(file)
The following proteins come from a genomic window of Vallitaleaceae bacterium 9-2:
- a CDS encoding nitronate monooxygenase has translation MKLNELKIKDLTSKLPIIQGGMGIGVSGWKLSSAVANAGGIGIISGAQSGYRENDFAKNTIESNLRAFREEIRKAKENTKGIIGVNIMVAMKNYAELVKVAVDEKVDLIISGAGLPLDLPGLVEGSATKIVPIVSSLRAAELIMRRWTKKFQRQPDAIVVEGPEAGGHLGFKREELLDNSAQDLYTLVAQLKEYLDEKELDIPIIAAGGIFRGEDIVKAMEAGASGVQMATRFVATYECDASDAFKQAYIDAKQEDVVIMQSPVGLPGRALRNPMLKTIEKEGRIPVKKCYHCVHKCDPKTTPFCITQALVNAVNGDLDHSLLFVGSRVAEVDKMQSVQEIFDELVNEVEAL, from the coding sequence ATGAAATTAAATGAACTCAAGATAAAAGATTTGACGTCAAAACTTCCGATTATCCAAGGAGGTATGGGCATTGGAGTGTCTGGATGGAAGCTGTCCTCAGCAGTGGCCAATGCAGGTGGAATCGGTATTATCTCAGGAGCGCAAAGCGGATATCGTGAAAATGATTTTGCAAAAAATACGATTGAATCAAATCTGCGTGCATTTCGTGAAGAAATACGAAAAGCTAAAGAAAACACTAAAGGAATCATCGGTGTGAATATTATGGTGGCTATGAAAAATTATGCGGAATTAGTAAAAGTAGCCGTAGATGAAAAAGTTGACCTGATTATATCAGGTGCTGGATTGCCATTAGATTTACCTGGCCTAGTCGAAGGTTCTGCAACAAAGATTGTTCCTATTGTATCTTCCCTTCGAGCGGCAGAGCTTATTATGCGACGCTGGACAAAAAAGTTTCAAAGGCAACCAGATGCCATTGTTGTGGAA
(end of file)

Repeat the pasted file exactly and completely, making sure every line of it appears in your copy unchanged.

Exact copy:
The following proteins come from a genomic window of Vallitaleaceae bacterium 9-2:
- a CDS encoding nitronate monooxygenase has translation MKLNELKIKDLTSKLPIIQGGMGIGVSGWKLSSAVANAGGIGIISGAQSGYRENDFAKNTIESNLRAFREEIRKAKENTKGIIGVNIMVAMKNYAELVKVAVDEKVDLIISGAGLPLDLPGLVEGSATKIVPIVSSLRAAELIMRRWTKKFQRQPDAIVVEGPEAGGHLGFKREELLDNSAQDLYTLVAQLKEYLDEKELDIPIIAAGGIFRGEDIVKAMEAGASGVQMATRFVATYECDASDAFKQAYIDAKQEDVVIMQSPVGLPGRALRNPMLKTIEKEGRIPVKKCYHCVHKCDPKTTPFCITQALVNAVNGDLDHSLLFVGSRVAEVDKMQSVQEIFDELVNEVEAL, from the coding sequence ATGAAATTAAATGAACTCAAGATAAAAGATTTGACGTCAAAACTTCCGATTATCCAAGGAGGTATGGGCATTGGAGTGTCTGGATGGAAGCTGTCCTCAGCAGTGGCCAATGCAGGTGGAATCGGTATTATCTCAGGAGCGCAAAGCGGATATCGTGAAAATGATTTTGCAAAAAATACGATTGAATCAAATCTGCGTGCATTTCGTGAAGAAATACGAAAAGCTAAAGAAAACACTAAAGGAATCATCGGTGTGAATATTATGGTGGCTATGAAAAATTATGCGGAATTAGTAAAAGTAGCCGTAGATGAAAAAGTTGACCTGATTATATCAGGTGCTGGATTGCCATTAGATTTACCTGGCCTAGTCGAAGGTTCTGCAACAAAGATTGTTCCTATTGTATCTTCCCTTCGAGCGGCAGAGCTTATTATGCGACGCTGGACAAAAAAGTTTCAAAGGCAACCAGATGCCATTGTTGTGGAA